Put simply, email marketing engagement is a measure of how your subscribed contacts interact with your email campaigns. This takes into account their click activity, compares it to how long they’ve been in your audience, meaning you can therefore classify them on an engagement scale.
But don’t worry if that seems daunting, we will walk you through everything you need to know about email marketing engagement and how to use that information to create targeted successful campaigns.
Understanding how engaged consumers are with your email campaigns is important for several reasons such as knowing what marketing techniques are proving to be beneficial, and which are not having the desired effect. Both of these are vital in planning for future campaigns and ensuring they are successful.
However, you can also use email marketing engagement to segment and target contacts in the following ways:
Email engagement metrics are simply pieces of data that tell you who your active contacts are, what emails they enjoy, which links they click on, and so much more. Each piece of data tells you specific bits of information.
The following metrics are those that will help you measure your contacts’ engagement:
This refers to how often your emails are being opened. However, it is crucial to consider the average open rate, which will vary depending on your industry.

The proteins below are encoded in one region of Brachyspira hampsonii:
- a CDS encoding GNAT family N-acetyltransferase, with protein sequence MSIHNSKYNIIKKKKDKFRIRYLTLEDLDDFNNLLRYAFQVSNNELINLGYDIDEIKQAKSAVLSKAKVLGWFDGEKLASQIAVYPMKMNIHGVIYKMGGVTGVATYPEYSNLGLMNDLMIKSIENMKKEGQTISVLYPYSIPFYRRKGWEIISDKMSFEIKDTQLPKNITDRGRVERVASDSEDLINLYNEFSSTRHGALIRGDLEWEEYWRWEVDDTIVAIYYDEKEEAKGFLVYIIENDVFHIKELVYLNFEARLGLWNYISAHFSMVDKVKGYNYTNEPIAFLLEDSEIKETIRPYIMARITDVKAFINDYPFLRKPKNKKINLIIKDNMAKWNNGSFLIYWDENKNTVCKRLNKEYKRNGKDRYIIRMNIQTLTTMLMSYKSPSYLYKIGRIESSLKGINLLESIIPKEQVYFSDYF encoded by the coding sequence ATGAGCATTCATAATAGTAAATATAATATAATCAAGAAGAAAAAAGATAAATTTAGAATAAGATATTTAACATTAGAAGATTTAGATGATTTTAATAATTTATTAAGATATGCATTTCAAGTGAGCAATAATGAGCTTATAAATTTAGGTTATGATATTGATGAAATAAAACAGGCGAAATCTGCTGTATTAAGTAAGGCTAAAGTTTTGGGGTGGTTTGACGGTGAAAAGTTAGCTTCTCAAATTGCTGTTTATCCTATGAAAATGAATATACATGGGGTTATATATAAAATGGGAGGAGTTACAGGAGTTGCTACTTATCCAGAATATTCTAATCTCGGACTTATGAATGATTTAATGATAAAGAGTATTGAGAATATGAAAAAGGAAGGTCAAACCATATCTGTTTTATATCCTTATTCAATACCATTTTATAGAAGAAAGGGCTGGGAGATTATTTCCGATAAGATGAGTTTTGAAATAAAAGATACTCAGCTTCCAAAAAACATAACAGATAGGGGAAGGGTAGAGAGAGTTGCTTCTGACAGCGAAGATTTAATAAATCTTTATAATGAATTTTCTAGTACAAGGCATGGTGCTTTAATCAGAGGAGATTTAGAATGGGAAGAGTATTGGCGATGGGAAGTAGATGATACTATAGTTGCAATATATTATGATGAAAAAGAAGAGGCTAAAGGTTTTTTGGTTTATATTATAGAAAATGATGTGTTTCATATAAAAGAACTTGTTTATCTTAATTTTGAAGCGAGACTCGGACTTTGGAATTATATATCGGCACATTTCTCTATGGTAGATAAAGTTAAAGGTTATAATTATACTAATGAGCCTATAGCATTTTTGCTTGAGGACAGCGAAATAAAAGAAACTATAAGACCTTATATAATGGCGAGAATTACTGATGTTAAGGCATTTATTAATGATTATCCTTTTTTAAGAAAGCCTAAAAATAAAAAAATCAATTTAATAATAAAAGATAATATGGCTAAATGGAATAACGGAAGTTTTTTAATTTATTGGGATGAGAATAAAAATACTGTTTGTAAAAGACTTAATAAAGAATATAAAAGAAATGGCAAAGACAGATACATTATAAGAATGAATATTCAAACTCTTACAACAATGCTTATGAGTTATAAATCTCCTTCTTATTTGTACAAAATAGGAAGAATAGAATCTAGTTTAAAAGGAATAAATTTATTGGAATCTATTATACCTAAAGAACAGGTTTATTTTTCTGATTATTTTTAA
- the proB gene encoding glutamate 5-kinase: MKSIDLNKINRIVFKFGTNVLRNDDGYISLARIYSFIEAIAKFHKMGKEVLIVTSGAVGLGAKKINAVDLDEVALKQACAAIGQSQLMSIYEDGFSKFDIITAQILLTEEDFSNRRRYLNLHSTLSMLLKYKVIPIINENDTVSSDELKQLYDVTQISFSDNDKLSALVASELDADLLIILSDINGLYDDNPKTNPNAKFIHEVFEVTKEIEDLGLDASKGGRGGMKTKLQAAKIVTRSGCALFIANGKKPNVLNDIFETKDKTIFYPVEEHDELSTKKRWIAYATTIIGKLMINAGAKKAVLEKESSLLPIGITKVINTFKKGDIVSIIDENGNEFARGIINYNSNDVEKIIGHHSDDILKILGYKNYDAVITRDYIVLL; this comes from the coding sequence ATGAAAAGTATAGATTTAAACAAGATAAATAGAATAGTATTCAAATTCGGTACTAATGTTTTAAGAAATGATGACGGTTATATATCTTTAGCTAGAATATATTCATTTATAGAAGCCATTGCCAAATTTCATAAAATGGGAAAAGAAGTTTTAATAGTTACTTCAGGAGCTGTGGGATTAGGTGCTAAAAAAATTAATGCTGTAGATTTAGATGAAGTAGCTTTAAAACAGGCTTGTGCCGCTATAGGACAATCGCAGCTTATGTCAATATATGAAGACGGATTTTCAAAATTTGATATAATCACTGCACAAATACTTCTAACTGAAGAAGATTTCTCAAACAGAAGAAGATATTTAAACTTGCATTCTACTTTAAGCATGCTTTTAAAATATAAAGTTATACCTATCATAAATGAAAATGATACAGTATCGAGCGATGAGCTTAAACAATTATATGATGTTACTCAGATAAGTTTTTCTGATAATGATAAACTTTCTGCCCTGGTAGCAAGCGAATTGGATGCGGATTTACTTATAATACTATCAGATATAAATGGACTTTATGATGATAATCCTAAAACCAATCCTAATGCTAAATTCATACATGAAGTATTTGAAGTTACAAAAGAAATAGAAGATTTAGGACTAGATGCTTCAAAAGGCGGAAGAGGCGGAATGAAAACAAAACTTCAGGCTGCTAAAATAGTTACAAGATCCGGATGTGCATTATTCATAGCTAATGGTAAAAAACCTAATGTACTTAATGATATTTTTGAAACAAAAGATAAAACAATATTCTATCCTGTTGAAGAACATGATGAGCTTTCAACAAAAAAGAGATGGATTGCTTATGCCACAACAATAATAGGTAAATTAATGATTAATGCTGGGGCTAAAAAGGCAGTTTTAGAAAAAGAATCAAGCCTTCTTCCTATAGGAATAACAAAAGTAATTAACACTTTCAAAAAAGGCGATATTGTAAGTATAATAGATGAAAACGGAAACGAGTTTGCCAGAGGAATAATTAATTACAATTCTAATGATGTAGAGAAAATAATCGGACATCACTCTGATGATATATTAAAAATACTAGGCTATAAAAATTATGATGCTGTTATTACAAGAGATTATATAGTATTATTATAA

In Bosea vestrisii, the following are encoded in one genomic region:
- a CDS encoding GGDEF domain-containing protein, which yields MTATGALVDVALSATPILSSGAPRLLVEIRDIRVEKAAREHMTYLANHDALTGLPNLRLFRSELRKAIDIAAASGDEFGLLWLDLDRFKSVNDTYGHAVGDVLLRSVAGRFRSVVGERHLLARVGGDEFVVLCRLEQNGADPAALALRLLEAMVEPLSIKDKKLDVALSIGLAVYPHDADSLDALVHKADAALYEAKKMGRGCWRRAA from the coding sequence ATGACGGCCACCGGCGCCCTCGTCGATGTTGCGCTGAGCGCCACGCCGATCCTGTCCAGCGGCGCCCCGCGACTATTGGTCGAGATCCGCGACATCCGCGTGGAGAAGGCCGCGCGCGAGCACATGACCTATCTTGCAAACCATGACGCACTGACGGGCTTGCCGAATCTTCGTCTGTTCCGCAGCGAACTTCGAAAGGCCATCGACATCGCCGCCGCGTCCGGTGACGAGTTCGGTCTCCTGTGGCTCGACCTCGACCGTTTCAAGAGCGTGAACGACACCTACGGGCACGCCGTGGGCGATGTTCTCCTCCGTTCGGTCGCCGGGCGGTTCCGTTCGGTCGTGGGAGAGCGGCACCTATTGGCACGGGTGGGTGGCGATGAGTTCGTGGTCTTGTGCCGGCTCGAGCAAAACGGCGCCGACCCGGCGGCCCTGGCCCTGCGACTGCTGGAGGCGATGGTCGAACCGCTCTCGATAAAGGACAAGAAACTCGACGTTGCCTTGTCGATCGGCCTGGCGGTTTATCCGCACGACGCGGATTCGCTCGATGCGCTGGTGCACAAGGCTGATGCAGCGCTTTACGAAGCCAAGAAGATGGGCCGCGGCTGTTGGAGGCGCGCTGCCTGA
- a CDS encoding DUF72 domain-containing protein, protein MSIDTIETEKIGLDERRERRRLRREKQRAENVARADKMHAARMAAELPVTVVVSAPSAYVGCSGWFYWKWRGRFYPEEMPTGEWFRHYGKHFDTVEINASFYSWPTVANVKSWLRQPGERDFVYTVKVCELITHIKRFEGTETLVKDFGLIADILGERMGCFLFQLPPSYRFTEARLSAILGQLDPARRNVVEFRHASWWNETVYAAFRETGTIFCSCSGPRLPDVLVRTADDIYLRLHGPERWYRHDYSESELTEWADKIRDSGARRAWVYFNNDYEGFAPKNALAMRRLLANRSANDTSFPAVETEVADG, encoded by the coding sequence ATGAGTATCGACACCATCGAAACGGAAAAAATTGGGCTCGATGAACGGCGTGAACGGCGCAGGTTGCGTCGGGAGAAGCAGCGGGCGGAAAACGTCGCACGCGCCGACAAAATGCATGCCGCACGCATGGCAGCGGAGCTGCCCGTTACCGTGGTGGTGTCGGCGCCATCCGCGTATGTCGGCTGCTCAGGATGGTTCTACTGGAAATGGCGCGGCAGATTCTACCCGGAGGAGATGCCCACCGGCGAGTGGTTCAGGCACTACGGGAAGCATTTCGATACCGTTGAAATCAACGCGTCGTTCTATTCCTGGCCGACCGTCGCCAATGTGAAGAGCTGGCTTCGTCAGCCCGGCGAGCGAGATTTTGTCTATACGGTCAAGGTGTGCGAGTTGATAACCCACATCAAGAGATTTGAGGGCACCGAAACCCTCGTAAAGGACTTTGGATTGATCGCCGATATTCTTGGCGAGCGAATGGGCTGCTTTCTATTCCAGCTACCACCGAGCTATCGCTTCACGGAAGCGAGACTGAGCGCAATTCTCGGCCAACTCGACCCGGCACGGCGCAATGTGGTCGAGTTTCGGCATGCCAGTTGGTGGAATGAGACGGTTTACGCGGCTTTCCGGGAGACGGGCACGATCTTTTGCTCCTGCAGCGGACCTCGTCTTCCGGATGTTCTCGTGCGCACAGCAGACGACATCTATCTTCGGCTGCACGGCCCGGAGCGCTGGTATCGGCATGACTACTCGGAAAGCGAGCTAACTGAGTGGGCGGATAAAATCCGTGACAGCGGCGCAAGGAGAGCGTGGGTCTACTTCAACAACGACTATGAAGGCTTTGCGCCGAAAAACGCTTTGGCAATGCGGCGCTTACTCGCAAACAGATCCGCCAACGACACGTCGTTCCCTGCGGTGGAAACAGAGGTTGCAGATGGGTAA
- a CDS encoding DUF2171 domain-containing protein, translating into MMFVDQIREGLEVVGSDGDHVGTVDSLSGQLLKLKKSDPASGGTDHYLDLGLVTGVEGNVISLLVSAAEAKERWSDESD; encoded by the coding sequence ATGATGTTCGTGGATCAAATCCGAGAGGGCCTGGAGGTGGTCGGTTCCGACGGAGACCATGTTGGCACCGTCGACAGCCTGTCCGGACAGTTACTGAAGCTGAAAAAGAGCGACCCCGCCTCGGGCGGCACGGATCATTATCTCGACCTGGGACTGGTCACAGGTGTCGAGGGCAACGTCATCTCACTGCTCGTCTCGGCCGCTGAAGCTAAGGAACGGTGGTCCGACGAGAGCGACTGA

This shows the number of clicks on the links in your email from the total number of delivered emails, and like the open rate, this also varies depending on the industry.
This feature helps you monitor the number of clicks on each specific link in your email. It allows you to clearly understand which parts of the content in your email are most engaging for your audience.
This metric indicates the number of unsubscribed users from the total number of delivered emails. The unsubscribe rate is crucial to show email engagement.
Subscribed contacts can fall into 1 of 4 email marketing engagement levels at any given time: new, rarely, sometimes, or often. To determine a contact’s level of engagement, you can compare their activity score to how long they’ve been subscribed. This can be broken down in the following ways:
Engagement level categories are simply a tool for you to use, and how you value each category will depend on what’s typical for you and your business. For example, if your business is seasonal, lower overall engagement with your email marketing may be average for you.
Your subject line determines whether subscribers will open your email. 47% of recipients decide to open your email based on the subject line. At the same time, 69% mark emails as spam only because they don’t like the subject line.
Make your subject line a summary of the email’s content. It should also be short enough to look good on mobile devices since 61% of users read emails from smartphones.
You can go beyond subject line personalisation and send emails with dynamic content, which means that some parts of your message change depending on the recipient’s location, gender, preferences, place in the sales funnel, etc., to fit every contact better.
Make sure you’re sharing relevant, exclusive content that your contacts can’t find anywhere else.
Now you’ve had the importance of email marketing engagement broken down, you can implement it in regard to your own email campaigns! Better email engagement = better business engagement!